"Cows are my passion. What I have ever sighed for has been to retreat to a farm and live entirely surrounded by cows–and china."

Charles Dickens

May 19, 2011

Homemade Strawberry Jam


If you've never made it before, jam is one of the easiest things to do with strawberries, especially if you want to enjoy their beauty and flavor year-round or tuck a jar into a holiday gift basket. The trick is to make it in small batches [although next time I'm going to double this and see what happens]. The recipe also has the classic 1 cup of fruit to 1 cup of sugar ratio which is standard for jam-making.

I often turn to my well-worn copy of The Joy of Cooking [1975 edition] whenever I need an easy, tried and true recipe. This recipe for "Red Red Strawberry Jam" is practically fool-proof. Don't skimp on the amount of sugar, as tempting as it is, because you need it to set the jam. I tend to use small to medium berries so they preserve whole but you can also mash them up a bit, too, to release some of the juices (or all). If you use fresh local berries you usually don't have to hull them! At least I don't.






Red Red Strawberry Jam

• 1 quart berries (cleaned, hulled, and dried)
• 4 cups sugar
• juice of 1/2 lemon (optional, but enhances flavor)

Makes 1 quart (or 2 pints).


Step 1
Step 1 –– Put berries in a 10" heavy pot (I use enameled cast iron) and cover with sugar.

Step 2
Step 2 –– Stir gently with a wooden spoon (not sure why it has to be wooden but I'm not about to argue!) over low heat until it starts to juice up. From mixing to juicy should take a few minutes.

Step 3
Step 3 –– Once it reaches the juicy stage (after the sugar melts), set heat to moderate, stop stirring and cook until it is nice and bubbly.

Step 4
Step 4 –– When the mixture reaches a full "bubbling mass," set timer for exactly 15 minutes (17 if the berries are really ripe) and leave on moderate heat. Leave pot uncovered and do not disturb. You may run your wooden spoon back and forth across the bottom to make sure it is not sticking (another reason why a good heavy pan is helpful).

Step 5
Step 5 –– After the timer goes off, turn off the burner and set pan aside to cool.  The jam should now coat your spoon while it is still hot. Add the lemon juice, if desired. Scrape off jammy bits from side of pan and stir in gently. Cool.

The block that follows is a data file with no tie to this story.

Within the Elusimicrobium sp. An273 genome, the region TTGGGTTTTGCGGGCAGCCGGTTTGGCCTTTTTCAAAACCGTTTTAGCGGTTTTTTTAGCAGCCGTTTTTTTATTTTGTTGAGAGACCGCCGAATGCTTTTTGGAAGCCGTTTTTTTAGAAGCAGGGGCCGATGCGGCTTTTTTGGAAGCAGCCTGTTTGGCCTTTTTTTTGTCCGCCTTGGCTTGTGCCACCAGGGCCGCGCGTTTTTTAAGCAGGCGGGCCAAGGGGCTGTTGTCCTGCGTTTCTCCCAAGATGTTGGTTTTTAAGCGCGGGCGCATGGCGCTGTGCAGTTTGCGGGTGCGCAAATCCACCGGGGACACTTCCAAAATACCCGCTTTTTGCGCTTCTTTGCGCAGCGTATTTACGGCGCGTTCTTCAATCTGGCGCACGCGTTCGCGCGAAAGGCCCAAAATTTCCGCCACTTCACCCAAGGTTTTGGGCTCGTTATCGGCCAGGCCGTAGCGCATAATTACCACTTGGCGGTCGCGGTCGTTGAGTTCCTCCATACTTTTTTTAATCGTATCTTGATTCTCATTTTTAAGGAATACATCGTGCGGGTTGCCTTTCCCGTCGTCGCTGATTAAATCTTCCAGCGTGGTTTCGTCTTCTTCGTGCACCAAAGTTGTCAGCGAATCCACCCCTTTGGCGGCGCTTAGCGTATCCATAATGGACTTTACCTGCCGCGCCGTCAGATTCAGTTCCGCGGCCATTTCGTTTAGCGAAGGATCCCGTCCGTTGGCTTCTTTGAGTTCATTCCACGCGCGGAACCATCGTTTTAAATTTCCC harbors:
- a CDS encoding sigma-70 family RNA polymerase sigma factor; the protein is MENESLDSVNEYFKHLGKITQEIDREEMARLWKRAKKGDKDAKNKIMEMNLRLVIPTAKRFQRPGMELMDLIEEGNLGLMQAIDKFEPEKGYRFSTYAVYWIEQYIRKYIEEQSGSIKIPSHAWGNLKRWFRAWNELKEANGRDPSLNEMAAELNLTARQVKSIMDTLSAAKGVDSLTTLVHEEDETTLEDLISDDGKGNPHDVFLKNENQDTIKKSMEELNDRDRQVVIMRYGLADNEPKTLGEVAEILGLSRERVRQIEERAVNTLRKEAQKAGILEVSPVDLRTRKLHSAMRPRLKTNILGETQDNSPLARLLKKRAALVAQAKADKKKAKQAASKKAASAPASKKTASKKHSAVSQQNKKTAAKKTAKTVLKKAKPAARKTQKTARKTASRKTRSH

Step 6
Step 6 –– When cool, stir lightly and pour mixture into sterilized jars and seal. Can according to canning instructions or store in refrigerator. Makes 1 quart (or 2 pints) of luscious strawberry jam.





Now to find some good whole wheat bread and some peanut butter!

What do you like to make with strawberries?

NOTE: The strawberries in this jam were from local grower Mose Shirk who sells his berries at the Casey County Produce Auction. They are also now available at Wilson's Cedar Point Farm (on 837 South in Pulaski County) and Hettmansperger's Greenhouse (straddling the Casey/Pulaski County line on 837 South).

You come back when you're ready!

Catherine

4 comments:

  1. STRAWBERRY PIE! That's what I like to make. I have a recipe from an old Betty Crocker cookbook that I use. It is so simple. I'll dig it out and send it to you.

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  2. Thanks! We used to have a Manner's Big Boy near our house in Akron. I always wanted the strawberry pie for dessert: it was fresh strawberries tossed with some gloppy red stuff and piled high with whipped cream! Of course, I was never allowed to get it because we always had chocolate milkshakes with our meal.

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  3. I use some of the rind chopped very fine in my jam. Probably sounds wierd but it comes out divine!! The little pieces are a treat to bite into, sweet and lemony at the same time!

    -Illinois homesteader

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  4. Imagine my excitement when I first decided to browse the internet for strawberry jelly recipes only to find this fabulous literary quote under the Epiphany Moment. Thanks so much. Delightful.

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